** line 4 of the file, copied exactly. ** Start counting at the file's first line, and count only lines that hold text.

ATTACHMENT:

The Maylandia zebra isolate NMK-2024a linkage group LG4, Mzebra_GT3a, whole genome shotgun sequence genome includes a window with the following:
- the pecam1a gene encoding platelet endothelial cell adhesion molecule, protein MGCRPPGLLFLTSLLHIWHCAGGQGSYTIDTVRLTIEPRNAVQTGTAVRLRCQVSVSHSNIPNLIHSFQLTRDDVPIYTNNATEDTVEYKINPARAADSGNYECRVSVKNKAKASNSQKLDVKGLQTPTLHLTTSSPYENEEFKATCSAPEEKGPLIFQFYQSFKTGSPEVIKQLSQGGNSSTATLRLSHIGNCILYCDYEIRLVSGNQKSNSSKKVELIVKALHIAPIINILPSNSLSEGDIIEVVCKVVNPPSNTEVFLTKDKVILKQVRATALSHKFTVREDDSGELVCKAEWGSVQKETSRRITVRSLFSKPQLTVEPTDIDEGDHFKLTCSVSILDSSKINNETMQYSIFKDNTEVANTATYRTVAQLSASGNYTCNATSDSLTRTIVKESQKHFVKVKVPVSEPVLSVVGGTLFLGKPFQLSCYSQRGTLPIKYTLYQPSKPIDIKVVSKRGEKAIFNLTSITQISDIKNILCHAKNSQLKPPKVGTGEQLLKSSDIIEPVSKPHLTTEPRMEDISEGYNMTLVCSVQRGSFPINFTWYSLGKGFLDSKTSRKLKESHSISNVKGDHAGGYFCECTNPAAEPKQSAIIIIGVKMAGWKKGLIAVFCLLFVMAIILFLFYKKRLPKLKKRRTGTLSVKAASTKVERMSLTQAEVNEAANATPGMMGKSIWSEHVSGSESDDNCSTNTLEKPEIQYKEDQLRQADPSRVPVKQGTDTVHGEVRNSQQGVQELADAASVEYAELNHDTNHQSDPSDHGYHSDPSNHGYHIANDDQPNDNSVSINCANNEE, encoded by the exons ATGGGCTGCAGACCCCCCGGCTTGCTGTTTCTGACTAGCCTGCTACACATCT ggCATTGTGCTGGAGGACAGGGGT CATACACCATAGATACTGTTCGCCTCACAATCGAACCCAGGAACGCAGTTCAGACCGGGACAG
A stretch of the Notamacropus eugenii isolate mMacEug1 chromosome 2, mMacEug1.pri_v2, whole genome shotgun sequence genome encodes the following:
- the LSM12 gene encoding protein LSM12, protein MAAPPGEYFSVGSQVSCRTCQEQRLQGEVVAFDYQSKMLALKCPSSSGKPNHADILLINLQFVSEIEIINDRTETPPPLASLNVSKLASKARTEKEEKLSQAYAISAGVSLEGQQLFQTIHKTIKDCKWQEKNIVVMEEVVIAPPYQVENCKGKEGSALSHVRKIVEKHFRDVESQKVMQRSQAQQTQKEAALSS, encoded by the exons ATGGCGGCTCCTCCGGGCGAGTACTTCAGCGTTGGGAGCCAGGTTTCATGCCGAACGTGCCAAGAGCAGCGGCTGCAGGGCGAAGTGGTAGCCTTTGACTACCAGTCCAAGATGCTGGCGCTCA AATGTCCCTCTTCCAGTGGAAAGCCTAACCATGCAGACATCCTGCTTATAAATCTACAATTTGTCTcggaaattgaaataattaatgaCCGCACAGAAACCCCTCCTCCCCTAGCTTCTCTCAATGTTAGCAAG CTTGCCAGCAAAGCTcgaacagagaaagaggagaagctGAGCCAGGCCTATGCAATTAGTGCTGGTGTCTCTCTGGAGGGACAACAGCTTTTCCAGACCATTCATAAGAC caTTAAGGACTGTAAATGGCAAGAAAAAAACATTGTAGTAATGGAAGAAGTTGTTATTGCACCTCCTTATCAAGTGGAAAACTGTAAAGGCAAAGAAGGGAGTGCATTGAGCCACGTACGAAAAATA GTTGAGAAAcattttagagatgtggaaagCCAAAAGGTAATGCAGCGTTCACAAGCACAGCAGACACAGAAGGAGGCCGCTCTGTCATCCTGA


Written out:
- the LSM12 gene encoding protein LSM12, protein MAAPPGEYFSVGSQVSCRTCQEQRLQGEVVAFDYQSKMLALKCPSSSGKPNHADILLINLQFVSEIEIINDRTETPPPLASLNVSKLASKARTEKEEKLSQAYAISAGVSLEGQQLFQTIHKTIKDCKWQEKNIVVMEEVVIAPPYQVENCKGKEGSALSHVRKIVEKHFRDVESQKVMQRSQAQQTQKEAALSS, encoded by the exons ATGGCGGCTCCTCCGGGCGAGTACTTCAGCGTTGGGAGCCAGGTTTCATGCCGAACGTGCCAAGAGCAGCGGCTGCAGGGCGAAGTGGTAGCCTTTGACTACCAGTCCAAGATGCTGGCGCTCA AATGTCCCTCTTCCAGTGGAAAGCCTAACCATGCAGACATCCTGCTTATAAATCTACAATTTGTCTcggaaattgaaataattaatgaCCGCACAGAAACCCCTCCTCCCCTAGCTTCTCTCAATGTTAGCAAG CTTGCCAGCAAAGCTcgaacagagaaagaggagaagctGAGCCAGGCCTATGCAATTAGTGCTGGTGTCTCTCTGGAGGGACAACAGCTTTTCCAGACCATTCATAAGAC caTTAAGGACTGTAAATGGCAAGAAAAAAACATTGTAGTAATGGAAGAAGTTGTTATTGCACCTCCTTATCAAGTGGAAAACTGTAAAGGCAAAGAAGGGAGTGCATTGAGCCACGTACGAAAAATA GTTGAGAAAcattttagagatgtggaaagCCAAAAGGTAATGCAGCGTTCACAAGCACAGCAGACACAGAAGGAGGCCGCTCTGTCATCCTGA